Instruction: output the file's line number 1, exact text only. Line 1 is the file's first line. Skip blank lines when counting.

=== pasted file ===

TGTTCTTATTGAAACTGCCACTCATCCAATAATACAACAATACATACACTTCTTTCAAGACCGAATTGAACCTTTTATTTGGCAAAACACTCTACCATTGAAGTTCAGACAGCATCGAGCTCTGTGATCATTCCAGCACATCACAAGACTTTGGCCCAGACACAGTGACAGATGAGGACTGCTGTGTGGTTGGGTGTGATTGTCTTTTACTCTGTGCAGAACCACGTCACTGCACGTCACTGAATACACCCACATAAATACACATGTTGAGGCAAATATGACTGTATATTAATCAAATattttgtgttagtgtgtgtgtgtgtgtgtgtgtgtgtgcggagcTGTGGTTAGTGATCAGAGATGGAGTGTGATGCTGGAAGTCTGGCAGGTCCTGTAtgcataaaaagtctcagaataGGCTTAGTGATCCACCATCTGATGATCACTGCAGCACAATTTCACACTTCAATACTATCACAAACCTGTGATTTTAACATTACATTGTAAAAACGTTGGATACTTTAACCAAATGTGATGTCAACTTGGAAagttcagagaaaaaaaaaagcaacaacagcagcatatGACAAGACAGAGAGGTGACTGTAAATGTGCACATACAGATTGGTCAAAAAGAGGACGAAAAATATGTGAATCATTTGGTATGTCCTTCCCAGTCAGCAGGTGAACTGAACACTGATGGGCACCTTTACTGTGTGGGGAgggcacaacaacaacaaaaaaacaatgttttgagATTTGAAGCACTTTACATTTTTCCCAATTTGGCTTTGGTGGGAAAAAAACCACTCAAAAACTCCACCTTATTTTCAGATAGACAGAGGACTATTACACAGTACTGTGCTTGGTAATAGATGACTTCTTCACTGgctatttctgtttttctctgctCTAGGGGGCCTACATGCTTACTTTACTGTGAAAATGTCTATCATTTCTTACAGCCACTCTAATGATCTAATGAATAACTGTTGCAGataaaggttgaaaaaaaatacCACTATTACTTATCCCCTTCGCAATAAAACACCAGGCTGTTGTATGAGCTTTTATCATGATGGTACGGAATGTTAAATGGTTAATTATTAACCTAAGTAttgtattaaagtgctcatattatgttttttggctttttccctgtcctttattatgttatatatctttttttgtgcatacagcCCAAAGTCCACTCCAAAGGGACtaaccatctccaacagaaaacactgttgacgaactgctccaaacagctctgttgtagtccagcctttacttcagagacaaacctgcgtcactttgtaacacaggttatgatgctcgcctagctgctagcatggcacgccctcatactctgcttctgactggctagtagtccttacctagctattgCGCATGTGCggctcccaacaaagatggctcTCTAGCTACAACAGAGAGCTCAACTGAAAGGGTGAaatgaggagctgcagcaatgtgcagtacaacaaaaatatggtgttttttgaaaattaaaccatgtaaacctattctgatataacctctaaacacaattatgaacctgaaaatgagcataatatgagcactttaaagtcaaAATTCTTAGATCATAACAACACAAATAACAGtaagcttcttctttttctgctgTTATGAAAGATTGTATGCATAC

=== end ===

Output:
TGTTCTTATTGAAACTGCCACTCATCCAATAATACAACAATACATACACTTCTTTCAAGACCGAATTGAACCTTTTATTTGGCAAAACACTCTACCATTGAAGTTCAGACAGCATCGAGCTCTGTGATCATTCCAGCACATCACAAGACTTTGGCCCAGACACAGTGACAGATGAGGACTGCTGTGTGGTTGGGTGTGATTGTCTTTTACTCTGTGCAGAACCACGTCACTGCACGTCACTGAATACACCCACATAAATACACATGTTGAGGCAAATATGACTGTATATTAATCAAATattttgtgttagtgtgtgtgtgtgtgtgtgtgtgtgtgcggagcTGTGGTTAGTGATCAGAGATGGAGTGTGATGCTGGAAGTCTGGCAGGTCCTGTAtgcataaaaagtctcagaataGGCTTAGTGATCCACCATCTGATGATCACTGCAGCACAATTTCACACTTCAATACTATCACAAACCTGTGATTTTAACATTACATTGTAAAAACGTTGGATACTTTAACCAAATGTGATGTCAACTTGGAAagttcagagaaaaaaaaaagcaacaacagcagcatatGACAAGACAGAGAGGTGACTGTAAATGTGCACATACAGATTGGTCAAAAAGAGGACGAAAAATATGTGAATCATTTGGTATGTCCTTCCCAGTCAGCAGGTGAACTGAACACTGATGGGCACCTTTACTGTGTGGGGAgggcacaacaacaacaaaaaaacaatgttttgagATTTGAAGCACTTTACATTTTTCCCAATTTGGCTTTGGTGGGAAAAAAACCACTCAAAAACTCCACCTTATTTTCAGATAGACAGAGGACTATTACACAGTACTGTGCTTGGTAATAGATGACTTCTTCACTGgctatttctgtttttctctgctCTAGGGGGCCTACATGCTTACTTTACTGTGAAAATGTCTATCATTTCTTACAGCCACTCTAATGATCTAATGAATAACTGTTGCAGataaaggttgaaaaaaaatacCACTATTACTTATCCCCTTCGCAATAAAACACCAGGCTGTTGTATGAGCTTTTATCATGATGGTACGGAATGTTAAATGGTTAATTATTAACCTAAGTAttgtattaaagtgctcatattatgttttttggctttttccctgtcctttattatgttatatatctttttttgtgcatacagcCCAAAGTCCACTCCAAAGGGACtaaccatctccaacagaaaacactgttgacgaactgctccaaacagctctgttgtagtccagcctttacttcagagacaaacctgcgtcactttgtaacacaggttatgatgctcgcctagctgctagcatggcacgccctcatactctgcttctgactggctagtagtccttacctagctattgCGCATGTGCggctcccaacaaagatggctcTCTAGCTACAACAGAGAGCTCAACTGAAAGGGTGAaatgaggagctgcagcaatgtgcagtacaacaaaaatatggtgttttttgaaaattaaaccatgtaaacctattctgatataacctctaaacacaattatgaacctgaaaatgagcataatatgagcactttaaagtcaaAATTCTTAGATCATAACAACACAAATAACAGtaagcttcttctttttctgctgTTATGAAAGATTGTATGCATAC